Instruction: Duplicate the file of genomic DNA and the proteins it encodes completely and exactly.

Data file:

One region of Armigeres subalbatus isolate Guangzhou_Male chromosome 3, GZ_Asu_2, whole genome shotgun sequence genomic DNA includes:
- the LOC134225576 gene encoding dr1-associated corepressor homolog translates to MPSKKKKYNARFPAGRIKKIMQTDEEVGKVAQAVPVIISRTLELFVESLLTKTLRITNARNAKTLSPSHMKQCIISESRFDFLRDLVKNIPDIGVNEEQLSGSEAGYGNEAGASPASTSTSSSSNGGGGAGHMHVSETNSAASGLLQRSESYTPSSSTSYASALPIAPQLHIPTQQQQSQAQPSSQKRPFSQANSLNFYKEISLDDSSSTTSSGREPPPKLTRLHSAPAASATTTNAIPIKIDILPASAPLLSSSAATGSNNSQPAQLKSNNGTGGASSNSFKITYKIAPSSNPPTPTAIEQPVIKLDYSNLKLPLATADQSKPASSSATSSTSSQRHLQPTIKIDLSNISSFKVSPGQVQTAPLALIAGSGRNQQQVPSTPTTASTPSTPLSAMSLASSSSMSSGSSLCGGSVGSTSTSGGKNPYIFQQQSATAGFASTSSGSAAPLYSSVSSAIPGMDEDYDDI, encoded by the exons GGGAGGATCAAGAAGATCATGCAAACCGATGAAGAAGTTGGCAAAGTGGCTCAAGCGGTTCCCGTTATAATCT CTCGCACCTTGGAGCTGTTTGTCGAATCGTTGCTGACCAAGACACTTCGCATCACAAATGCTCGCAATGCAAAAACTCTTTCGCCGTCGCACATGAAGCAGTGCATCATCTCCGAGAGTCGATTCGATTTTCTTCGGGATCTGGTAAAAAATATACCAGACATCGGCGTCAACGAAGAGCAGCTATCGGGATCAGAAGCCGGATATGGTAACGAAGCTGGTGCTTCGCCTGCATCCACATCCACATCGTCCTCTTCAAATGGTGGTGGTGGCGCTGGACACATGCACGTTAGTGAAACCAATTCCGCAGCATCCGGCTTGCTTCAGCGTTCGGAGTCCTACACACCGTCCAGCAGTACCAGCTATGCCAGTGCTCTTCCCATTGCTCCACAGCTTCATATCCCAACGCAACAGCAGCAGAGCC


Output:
One region of Armigeres subalbatus isolate Guangzhou_Male chromosome 3, GZ_Asu_2, whole genome shotgun sequence genomic DNA includes:
- the LOC134225576 gene encoding dr1-associated corepressor homolog translates to MPSKKKKYNARFPAGRIKKIMQTDEEVGKVAQAVPVIISRTLELFVESLLTKTLRITNARNAKTLSPSHMKQCIISESRFDFLRDLVKNIPDIGVNEEQLSGSEAGYGNEAGASPASTSTSSSSNGGGGAGHMHVSETNSAASGLLQRSESYTPSSSTSYASALPIAPQLHIPTQQQQSQAQPSSQKRPFSQANSLNFYKEISLDDSSSTTSSGREPPPKLTRLHSAPAASATTTNAIPIKIDILPASAPLLSSSAATGSNNSQPAQLKSNNGTGGASSNSFKITYKIAPSSNPPTPTAIEQPVIKLDYSNLKLPLATADQSKPASSSATSSTSSQRHLQPTIKIDLSNISSFKVSPGQVQTAPLALIAGSGRNQQQVPSTPTTASTPSTPLSAMSLASSSSMSSGSSLCGGSVGSTSTSGGKNPYIFQQQSATAGFASTSSGSAAPLYSSVSSAIPGMDEDYDDI, encoded by the exons GGGAGGATCAAGAAGATCATGCAAACCGATGAAGAAGTTGGCAAAGTGGCTCAAGCGGTTCCCGTTATAATCT CTCGCACCTTGGAGCTGTTTGTCGAATCGTTGCTGACCAAGACACTTCGCATCACAAATGCTCGCAATGCAAAAACTCTTTCGCCGTCGCACATGAAGCAGTGCATCATCTCCGAGAGTCGATTCGATTTTCTTCGGGATCTGGTAAAAAATATACCAGACATCGGCGTCAACGAAGAGCAGCTATCGGGATCAGAAGCCGGATATGGTAACGAAGCTGGTGCTTCGCCTGCATCCACATCCACATCGTCCTCTTCAAATGGTGGTGGTGGCGCTGGACACATGCACGTTAGTGAAACCAATTCCGCAGCATCCGGCTTGCTTCAGCGTTCGGAGTCCTACACACCGTCCAGCAGTACCAGCTATGCCAGTGCTCTTCCCATTGCTCCACAGCTTCATATCCCAACGCAACAGCAGCAGAGCC